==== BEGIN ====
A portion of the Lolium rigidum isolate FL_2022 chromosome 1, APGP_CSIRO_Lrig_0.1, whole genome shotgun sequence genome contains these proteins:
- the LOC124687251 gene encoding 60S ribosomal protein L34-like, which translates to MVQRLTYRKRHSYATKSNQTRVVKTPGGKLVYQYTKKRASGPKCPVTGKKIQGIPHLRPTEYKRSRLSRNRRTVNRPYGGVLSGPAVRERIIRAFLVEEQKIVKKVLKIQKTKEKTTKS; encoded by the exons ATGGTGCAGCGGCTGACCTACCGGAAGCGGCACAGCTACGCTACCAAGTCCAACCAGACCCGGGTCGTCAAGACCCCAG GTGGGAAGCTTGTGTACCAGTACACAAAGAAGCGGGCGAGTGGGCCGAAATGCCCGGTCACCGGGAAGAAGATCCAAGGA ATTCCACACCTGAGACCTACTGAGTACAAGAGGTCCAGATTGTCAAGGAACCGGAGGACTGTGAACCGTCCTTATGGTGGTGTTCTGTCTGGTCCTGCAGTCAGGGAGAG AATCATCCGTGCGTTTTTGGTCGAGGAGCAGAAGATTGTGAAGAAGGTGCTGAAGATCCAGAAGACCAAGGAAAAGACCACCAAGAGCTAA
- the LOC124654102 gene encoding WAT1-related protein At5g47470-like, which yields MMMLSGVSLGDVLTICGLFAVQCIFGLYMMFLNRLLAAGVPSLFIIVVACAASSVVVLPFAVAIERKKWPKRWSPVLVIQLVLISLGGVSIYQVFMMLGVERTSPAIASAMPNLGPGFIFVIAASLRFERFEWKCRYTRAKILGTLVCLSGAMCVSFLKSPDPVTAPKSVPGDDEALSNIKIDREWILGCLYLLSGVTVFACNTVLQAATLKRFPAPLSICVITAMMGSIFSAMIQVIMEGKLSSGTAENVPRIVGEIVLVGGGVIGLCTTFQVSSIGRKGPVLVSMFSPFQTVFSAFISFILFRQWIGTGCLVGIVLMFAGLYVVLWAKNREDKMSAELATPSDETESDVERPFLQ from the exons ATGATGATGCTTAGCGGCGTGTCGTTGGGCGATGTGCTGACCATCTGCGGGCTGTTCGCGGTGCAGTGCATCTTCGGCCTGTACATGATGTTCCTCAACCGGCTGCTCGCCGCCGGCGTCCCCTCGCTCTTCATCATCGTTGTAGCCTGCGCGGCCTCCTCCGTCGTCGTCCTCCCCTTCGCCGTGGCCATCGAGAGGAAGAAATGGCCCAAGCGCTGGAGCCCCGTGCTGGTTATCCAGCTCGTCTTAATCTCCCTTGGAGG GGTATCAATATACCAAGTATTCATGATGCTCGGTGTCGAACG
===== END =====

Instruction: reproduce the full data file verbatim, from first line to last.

A portion of the Lolium rigidum isolate FL_2022 chromosome 1, APGP_CSIRO_Lrig_0.1, whole genome shotgun sequence genome contains these proteins:
- the LOC124687251 gene encoding 60S ribosomal protein L34-like, which translates to MVQRLTYRKRHSYATKSNQTRVVKTPGGKLVYQYTKKRASGPKCPVTGKKIQGIPHLRPTEYKRSRLSRNRRTVNRPYGGVLSGPAVRERIIRAFLVEEQKIVKKVLKIQKTKEKTTKS; encoded by the exons ATGGTGCAGCGGCTGACCTACCGGAAGCGGCACAGCTACGCTACCAAGTCCAACCAGACCCGGGTCGTCAAGACCCCAG GTGGGAAGCTTGTGTACCAGTACACAAAGAAGCGGGCGAGTGGGCCGAAATGCCCGGTCACCGGGAAGAAGATCCAAGGA ATTCCACACCTGAGACCTACTGAGTACAAGAGGTCCAGATTGTCAAGGAACCGGAGGACTGTGAACCGTCCTTATGGTGGTGTTCTGTCTGGTCCTGCAGTCAGGGAGAG AATCATCCGTGCGTTTTTGGTCGAGGAGCAGAAGATTGTGAAGAAGGTGCTGAAGATCCAGAAGACCAAGGAAAAGACCACCAAGAGCTAA
- the LOC124654102 gene encoding WAT1-related protein At5g47470-like, which yields MMMLSGVSLGDVLTICGLFAVQCIFGLYMMFLNRLLAAGVPSLFIIVVACAASSVVVLPFAVAIERKKWPKRWSPVLVIQLVLISLGGVSIYQVFMMLGVERTSPAIASAMPNLGPGFIFVIAASLRFERFEWKCRYTRAKILGTLVCLSGAMCVSFLKSPDPVTAPKSVPGDDEALSNIKIDREWILGCLYLLSGVTVFACNTVLQAATLKRFPAPLSICVITAMMGSIFSAMIQVIMEGKLSSGTAENVPRIVGEIVLVGGGVIGLCTTFQVSSIGRKGPVLVSMFSPFQTVFSAFISFILFRQWIGTGCLVGIVLMFAGLYVVLWAKNREDKMSAELATPSDETESDVERPFLQ from the exons ATGATGATGCTTAGCGGCGTGTCGTTGGGCGATGTGCTGACCATCTGCGGGCTGTTCGCGGTGCAGTGCATCTTCGGCCTGTACATGATGTTCCTCAACCGGCTGCTCGCCGCCGGCGTCCCCTCGCTCTTCATCATCGTTGTAGCCTGCGCGGCCTCCTCCGTCGTCGTCCTCCCCTTCGCCGTGGCCATCGAGAGGAAGAAATGGCCCAAGCGCTGGAGCCCCGTGCTGGTTATCCAGCTCGTCTTAATCTCCCTTGGAGG GGTATCAATATACCAAGTATTCATGATGCTCGGTGTCGAACG